Source: Ascot Elite Entertainment Group


Marie Kreutzer’s Corsage led the winners at the 2022 BFI London Film Festival (October 5-16), taking the best film prize in the Official Competition.

The Official Competition jury, led by Tanya Seghatchian, praised the ”masterfully realised film for its mesmerising and original interpretation of the life of the Austrian Empress Elisabeth”, and said it was ”completed seduced by Vicky Krieps’ sublime performance of a woman out of time trapped in her own iconography and her rebellious yearning for liberation.”

Scroll down for the full list of winners

Corsage debuted in Un Certain Regard at Cannes in May, going on to play festivals including Jerusalem, Sarajevo, Toronto and San Sebastian.

Sold by mk2 films, it is Austria’s entry to the best international feature Oscar. IFC Films has scheduled the film for a December 23 release in the US; with Picturehouse Entertainment releasing the film in the UK and Ireland on December 30.

Hlynur Palmason’s Godland received a commendation from the Official Competition jury, for its “pure cinematic language and formal mastery.”

The Sutherland Award for best film in the First Feature Competition went to 1976, by Chilean director Manuela Martelli.

Known as Chile ’76 in the US, the film follows a young woman who is asked to take care of a young man being sheltered by her family priest, under the shadow of the brutal presidential approach of Augusto Pinochet.

The jury described “a captivating work… that is chillingly relevant to our time,” adding that ”Martelli’s taut and refined style expertly wields menace through meticulous framing and skilful use of lighting.”

Saim Sadiq’s Joyland received a commendation in the First Feature section for its “breathtaking technical flair”, ”sumptuous visual language” and “deft and tender performances.”

Shaunak Sen’s All That Breathes received the Grierson Award for best film in the Documentary Competition.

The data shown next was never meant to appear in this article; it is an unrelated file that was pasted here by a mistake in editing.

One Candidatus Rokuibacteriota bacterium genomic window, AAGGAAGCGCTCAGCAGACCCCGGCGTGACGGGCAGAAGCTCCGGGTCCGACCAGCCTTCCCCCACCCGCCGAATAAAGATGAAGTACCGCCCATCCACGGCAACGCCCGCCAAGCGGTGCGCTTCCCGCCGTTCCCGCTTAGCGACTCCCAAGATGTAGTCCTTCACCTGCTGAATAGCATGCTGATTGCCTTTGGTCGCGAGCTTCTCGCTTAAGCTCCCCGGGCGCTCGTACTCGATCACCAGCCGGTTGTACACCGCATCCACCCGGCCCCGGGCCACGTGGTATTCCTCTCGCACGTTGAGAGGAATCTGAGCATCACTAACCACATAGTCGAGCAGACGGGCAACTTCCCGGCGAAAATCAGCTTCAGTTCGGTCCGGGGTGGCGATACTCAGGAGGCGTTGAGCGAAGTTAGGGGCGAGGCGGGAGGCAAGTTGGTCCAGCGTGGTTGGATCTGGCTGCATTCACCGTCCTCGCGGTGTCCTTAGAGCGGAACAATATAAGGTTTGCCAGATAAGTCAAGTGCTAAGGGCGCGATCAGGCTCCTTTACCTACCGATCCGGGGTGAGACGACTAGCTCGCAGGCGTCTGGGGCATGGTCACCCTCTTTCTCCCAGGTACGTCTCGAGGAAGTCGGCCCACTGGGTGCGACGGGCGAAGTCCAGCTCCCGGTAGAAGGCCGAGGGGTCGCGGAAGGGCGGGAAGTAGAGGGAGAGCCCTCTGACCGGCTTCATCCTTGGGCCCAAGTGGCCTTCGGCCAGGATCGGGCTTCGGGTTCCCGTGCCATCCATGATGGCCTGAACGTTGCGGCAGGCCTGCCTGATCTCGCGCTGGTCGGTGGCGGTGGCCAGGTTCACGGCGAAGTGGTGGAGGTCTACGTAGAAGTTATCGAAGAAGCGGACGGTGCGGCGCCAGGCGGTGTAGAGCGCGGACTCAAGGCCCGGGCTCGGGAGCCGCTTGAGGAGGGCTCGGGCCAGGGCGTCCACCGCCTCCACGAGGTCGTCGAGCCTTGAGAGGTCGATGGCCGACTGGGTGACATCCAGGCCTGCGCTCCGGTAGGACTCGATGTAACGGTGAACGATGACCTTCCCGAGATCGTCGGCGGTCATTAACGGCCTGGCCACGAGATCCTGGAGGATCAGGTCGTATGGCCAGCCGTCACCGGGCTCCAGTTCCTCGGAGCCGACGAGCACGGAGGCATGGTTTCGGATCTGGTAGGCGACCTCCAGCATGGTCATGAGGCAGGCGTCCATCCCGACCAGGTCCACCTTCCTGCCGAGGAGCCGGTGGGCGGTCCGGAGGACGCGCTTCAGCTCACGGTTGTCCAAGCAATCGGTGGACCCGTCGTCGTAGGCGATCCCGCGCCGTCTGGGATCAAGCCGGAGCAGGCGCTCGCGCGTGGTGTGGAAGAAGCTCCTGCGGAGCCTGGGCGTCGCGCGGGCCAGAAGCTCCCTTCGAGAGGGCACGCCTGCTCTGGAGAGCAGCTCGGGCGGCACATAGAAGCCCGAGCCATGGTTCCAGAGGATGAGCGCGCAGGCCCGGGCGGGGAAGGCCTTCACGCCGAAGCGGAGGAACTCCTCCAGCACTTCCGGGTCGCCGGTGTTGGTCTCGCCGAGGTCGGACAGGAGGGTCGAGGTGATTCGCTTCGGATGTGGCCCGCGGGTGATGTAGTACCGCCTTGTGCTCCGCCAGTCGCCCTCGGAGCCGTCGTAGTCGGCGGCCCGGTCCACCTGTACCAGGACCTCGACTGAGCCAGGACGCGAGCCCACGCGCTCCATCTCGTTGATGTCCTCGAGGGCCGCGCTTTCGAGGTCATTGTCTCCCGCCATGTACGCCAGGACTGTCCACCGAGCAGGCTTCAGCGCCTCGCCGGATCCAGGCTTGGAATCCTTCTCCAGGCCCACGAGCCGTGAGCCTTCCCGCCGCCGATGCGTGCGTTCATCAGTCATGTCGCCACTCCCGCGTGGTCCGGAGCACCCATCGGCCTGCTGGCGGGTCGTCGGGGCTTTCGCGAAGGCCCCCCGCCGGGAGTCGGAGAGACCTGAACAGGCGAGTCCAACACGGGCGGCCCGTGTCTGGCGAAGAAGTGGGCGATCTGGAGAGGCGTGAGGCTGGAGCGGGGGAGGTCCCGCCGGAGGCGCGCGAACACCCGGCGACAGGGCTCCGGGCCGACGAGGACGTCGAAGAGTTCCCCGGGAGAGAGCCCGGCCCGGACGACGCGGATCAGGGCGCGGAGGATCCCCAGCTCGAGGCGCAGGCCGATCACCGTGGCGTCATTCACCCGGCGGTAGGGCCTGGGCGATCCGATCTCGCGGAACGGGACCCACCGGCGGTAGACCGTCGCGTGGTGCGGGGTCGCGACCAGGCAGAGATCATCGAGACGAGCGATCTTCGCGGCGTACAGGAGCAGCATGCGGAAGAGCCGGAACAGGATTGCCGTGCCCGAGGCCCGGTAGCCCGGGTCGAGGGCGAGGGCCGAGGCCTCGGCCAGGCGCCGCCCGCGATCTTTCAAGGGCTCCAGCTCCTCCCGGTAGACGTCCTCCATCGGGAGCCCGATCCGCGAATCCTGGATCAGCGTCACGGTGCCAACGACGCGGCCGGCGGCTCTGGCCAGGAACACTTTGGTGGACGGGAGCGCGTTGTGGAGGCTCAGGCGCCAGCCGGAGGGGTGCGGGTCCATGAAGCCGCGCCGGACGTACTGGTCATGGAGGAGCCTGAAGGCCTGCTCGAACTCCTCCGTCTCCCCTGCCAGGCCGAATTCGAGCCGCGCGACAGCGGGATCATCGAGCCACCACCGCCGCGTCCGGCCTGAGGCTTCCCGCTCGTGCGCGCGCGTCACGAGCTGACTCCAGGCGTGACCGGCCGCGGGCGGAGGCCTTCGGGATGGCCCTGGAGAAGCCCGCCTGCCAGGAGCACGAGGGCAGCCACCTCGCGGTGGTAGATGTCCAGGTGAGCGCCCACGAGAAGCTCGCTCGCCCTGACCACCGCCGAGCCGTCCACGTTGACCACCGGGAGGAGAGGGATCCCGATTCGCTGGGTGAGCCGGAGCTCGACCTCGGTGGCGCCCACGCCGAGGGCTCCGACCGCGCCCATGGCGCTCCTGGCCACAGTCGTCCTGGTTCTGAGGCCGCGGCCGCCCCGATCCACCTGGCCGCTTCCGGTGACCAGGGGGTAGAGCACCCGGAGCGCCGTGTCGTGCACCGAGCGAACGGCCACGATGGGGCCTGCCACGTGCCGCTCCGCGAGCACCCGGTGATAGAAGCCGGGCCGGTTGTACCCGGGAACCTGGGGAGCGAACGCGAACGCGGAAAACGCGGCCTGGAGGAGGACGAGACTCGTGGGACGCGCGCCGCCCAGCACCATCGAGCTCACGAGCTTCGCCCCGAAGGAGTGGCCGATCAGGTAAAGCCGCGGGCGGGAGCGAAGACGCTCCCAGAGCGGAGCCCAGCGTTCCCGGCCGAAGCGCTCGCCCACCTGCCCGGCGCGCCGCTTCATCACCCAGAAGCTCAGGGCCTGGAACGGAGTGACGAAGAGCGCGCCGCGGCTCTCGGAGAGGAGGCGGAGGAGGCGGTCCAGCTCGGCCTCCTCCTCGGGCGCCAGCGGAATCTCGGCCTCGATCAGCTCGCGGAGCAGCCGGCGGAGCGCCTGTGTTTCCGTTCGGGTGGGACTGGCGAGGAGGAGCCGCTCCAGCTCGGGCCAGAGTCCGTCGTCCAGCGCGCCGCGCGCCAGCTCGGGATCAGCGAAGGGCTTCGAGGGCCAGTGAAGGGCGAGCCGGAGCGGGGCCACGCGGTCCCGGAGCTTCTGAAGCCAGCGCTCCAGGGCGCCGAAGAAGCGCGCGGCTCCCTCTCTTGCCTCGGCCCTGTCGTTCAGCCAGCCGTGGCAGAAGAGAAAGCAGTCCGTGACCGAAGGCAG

The film, which is on limited release in the UK and Ireland this weekend through Dogwoof, follows two brothers who devote their lives to protecting a bird known as the Black Kite, against the backdrop of Delhi’s apocalyptic air and escalating violence.

The jury noted a “masterful work” that ”is thrilling evidence of the present and future of non-fiction filmmaking”. It also awarded a special commendation to Trinh Minh-ha’s What About China.

This year’s Audience Award went to Alex Fry, Rebecca Hirsch Lloyd-Evans and Lisa Selby’s documentary Blue Bag Life, a journey through artist Selby’s personal connection to addiction, which played in the festival’s Love strand.

Charlie Shackleton’s As Mine Exactly won the Immersive Art and XR Award, with Yue Lie’s I Have No Legs, And I Must Run taking the Short Film Award.

The festival will close this evening with the European premiere of Rian Johnson’s Netflix whodunnit sequel Glass Onion: A Knives Out Mystery. The festival is the final edition for Tricia Tuttle as director, BFI Festivals after five years in the role.

BFI London Film Festival 2022 winners

Best Film in Official Competition – Corsage, dir. Marie Kreutzer
Commendation – Godland, dir. Hlynur Palmason

Sutherland Award in First Feature Competition – 1976, dir. Manuela Martelli
Commendation – Joyland, dir. Saim Sadiq

Grierson Award in Documentary Competition – All That Breathes, dir. Shaunak Sen
Commendation – What About China, dir. Trinh Minh-ha

Audience award – Blue Bag Life, dirs. Lisa Selby, Rebecca Hirsch Lloyd-Evans, Alex Fry

Immersive Art and XR award – As Mine Exactly, lead artist: Charlie Shackleton
Commendations – In Pursuit Of Repetitive Beats, lead artist: Darren Emerson; On The Morning You Wake (To The End Of The World), lead artists: Jamaica Heolimeleikalani Osorio, Mike Brett, Steve Jamison, Arnaud Colinart, Pierre Zandrowicz

Short Film Award – I Have No Legs, And I Must Run, dir. Yue Li
Commendation – A Sod State, dir. Eoghan Ryan

Short Film Audience Award – Drop Out, dir. Ade Femzo